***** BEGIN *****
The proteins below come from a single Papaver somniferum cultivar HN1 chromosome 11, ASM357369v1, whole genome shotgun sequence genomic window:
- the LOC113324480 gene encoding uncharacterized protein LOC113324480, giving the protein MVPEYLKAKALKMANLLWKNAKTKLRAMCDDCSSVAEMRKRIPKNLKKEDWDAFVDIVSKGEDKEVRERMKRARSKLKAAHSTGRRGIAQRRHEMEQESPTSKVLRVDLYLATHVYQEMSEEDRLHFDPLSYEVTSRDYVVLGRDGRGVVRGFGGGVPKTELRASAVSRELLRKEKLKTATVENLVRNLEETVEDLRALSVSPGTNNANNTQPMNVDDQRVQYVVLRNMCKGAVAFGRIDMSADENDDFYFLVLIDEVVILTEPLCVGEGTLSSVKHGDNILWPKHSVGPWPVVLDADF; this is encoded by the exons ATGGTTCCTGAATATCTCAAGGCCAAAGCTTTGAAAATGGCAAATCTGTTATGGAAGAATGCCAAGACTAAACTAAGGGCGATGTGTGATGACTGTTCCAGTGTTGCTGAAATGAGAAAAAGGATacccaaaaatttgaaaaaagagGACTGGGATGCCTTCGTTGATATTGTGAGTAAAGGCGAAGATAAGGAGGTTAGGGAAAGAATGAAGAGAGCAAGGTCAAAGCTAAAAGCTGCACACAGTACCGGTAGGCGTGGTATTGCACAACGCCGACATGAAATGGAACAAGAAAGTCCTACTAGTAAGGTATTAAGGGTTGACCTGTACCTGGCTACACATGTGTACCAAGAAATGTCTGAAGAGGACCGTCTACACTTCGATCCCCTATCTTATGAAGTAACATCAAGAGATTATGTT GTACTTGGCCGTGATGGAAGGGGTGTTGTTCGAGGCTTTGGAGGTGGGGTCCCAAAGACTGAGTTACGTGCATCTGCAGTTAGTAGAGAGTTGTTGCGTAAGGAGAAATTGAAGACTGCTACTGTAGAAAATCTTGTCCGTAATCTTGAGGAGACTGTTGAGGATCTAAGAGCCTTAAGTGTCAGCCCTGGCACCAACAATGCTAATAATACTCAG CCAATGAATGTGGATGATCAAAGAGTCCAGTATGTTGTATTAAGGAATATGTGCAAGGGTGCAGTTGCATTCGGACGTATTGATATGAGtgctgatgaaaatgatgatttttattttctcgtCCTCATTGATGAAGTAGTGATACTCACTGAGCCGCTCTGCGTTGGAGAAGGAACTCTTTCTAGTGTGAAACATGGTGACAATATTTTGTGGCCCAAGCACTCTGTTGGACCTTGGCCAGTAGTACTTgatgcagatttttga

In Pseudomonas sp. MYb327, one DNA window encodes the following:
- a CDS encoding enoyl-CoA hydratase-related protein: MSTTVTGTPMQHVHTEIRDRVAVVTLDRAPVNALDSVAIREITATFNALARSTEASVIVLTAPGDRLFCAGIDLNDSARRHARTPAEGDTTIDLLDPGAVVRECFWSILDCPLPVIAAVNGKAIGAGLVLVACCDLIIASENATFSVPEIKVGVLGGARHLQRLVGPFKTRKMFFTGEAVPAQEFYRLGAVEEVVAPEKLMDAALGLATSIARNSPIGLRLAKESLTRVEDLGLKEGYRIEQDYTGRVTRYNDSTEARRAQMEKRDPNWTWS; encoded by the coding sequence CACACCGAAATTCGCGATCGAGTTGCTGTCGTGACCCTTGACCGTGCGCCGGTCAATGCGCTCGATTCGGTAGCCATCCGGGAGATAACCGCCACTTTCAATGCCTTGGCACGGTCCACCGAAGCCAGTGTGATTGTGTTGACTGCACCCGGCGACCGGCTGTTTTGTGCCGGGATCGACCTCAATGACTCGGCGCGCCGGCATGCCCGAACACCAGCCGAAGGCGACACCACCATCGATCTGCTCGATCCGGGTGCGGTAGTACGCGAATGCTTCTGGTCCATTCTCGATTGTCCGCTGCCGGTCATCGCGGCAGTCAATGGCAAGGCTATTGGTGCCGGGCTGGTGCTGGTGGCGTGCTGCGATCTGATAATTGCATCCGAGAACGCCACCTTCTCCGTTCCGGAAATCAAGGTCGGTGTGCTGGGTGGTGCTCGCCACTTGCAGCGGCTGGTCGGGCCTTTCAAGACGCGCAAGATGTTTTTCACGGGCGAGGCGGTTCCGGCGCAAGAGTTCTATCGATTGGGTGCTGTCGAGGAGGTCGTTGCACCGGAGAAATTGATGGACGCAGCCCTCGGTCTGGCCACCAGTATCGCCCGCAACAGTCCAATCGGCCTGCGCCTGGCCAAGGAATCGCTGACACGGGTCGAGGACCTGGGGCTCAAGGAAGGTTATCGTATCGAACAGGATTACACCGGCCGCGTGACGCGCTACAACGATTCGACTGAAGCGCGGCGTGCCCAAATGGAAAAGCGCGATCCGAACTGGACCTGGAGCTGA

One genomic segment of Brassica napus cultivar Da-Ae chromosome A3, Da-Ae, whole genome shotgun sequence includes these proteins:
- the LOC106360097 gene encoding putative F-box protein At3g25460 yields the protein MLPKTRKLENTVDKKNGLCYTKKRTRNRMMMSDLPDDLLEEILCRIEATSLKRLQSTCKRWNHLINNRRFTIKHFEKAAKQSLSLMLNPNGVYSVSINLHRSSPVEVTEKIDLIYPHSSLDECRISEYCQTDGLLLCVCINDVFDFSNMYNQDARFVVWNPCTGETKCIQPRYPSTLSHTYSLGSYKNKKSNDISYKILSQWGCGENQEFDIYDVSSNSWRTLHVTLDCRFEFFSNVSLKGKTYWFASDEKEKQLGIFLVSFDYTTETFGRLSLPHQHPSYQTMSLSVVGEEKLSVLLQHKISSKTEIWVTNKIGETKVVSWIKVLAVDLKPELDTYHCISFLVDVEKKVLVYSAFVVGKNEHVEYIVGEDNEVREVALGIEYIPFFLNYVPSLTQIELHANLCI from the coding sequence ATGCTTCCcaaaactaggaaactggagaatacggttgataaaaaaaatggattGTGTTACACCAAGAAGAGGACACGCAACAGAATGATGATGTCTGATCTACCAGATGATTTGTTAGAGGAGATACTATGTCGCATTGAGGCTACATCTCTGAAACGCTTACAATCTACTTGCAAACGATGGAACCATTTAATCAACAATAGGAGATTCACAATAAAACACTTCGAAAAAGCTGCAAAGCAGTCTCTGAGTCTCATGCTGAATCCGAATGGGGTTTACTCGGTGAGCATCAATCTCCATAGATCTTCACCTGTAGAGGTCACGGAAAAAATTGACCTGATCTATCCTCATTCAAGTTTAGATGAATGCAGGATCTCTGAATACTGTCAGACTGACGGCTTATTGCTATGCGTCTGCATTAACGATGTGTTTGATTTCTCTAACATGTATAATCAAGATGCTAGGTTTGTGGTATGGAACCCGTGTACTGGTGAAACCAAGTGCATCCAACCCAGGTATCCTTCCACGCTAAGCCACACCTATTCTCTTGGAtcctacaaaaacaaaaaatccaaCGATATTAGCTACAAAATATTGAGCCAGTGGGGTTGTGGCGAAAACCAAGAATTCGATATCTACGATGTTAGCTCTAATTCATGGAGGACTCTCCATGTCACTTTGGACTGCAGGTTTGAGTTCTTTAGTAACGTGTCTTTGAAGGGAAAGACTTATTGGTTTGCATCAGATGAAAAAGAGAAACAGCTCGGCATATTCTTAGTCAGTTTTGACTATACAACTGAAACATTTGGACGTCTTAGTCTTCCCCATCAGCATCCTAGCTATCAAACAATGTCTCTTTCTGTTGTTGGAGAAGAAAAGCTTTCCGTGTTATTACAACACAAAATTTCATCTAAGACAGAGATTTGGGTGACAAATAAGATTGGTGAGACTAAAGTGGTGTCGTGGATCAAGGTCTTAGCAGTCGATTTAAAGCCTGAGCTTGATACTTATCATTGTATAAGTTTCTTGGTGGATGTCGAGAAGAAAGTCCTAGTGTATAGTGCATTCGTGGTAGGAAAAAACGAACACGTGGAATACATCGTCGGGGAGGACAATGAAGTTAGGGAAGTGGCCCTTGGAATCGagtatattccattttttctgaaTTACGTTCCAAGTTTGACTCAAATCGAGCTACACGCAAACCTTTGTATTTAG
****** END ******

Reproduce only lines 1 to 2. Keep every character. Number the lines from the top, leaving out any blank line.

The proteins below come from a single Papaver somniferum cultivar HN1 chromosome 11, ASM357369v1, whole genome shotgun sequence genomic window:
- the LOC113324480 gene encoding uncharacterized protein LOC113324480, giving the protein MVPEYLKAKALKMANLLWKNAKTKLRAMCDDCSSVAEMRKRIPKNLKKEDWDAFVDIVSKGEDKEVRERMKRARSKLKAAHSTGRRGIAQRRHEMEQESPTSKVLRVDLYLATHVYQEMSEEDRLHFDPLSYEVTSRDYVVLGRDGRGVVRGFGGGVPKTELRASAVSRELLRKEKLKTATVENLVRNLEETVEDLRALSVSPGTNNANNTQPMNVDDQRVQYVVLRNMCKGAVAFGRIDMSADENDDFYFLVLIDEVVILTEPLCVGEGTLSSVKHGDNILWPKHSVGPWPVVLDADF; this is encoded by the exons ATGGTTCCTGAATATCTCAAGGCCAAAGCTTTGAAAATGGCAAATCTGTTATGGAAGAATGCCAAGACTAAACTAAGGGCGATGTGTGATGACTGTTCCAGTGTTGCTGAAATGAGAAAAAGGATacccaaaaatttgaaaaaagagGACTGGGATGCCTTCGTTGATATTGTGAGTAAAGGCGAAGATAAGGAGGTTAGGGAAAGAATGAAGAGAGCAAGGTCAAAGCTAAAAGCTGCACACAGTACCGGTAGGCGTGGTATTGCACAACGCCGACATGAAATGGAACAAGAAAGTCCTACTAGTAAGGTATTAAGGGTTGACCTGTACCTGGCTACACATGTGTACCAAGAAATGTCTGAAGAGGACCGTCTACACTTCGATCCCCTATCTTATGAAGTAACATCAAGAGATTATGTT GTACTTGGCCGTGATGGAAGGGGTGTTGTTCGAGGCTTTGGAGGTGGGGTCCCAAAGACTGAGTTACGTGCATCTGCAGTTAGTAGAGAGTTGTTGCGTAAGGAGAAATTGAAGACTGCTACTGTAGAAAATCTTGTCCGTAATCTTGAGGAGACTGTTGAGGATCTAAGAGCCTTAAGTGTCAGCCCTGGCACCAACAATGCTAATAATACTCAG CCAATGAATGTGGATGATCAAAGAGTCCAGTATGTTGTATTAAGGAATATGTGCAAGGGTGCAGTTGCATTCGGACGTATTGATATGAGtgctgatgaaaatgatgatttttattttctcgtCCTCATTGATGAAGTAGTGATACTCACTGAGCCGCTCTGCGTTGGAGAAGGAACTCTTTCTAGTGTGAAACATGGTGACAATATTTTGTGGCCCAAGCACTCTGTTGGACCTTGGCCAGTAGTACTTgatgcagatttttga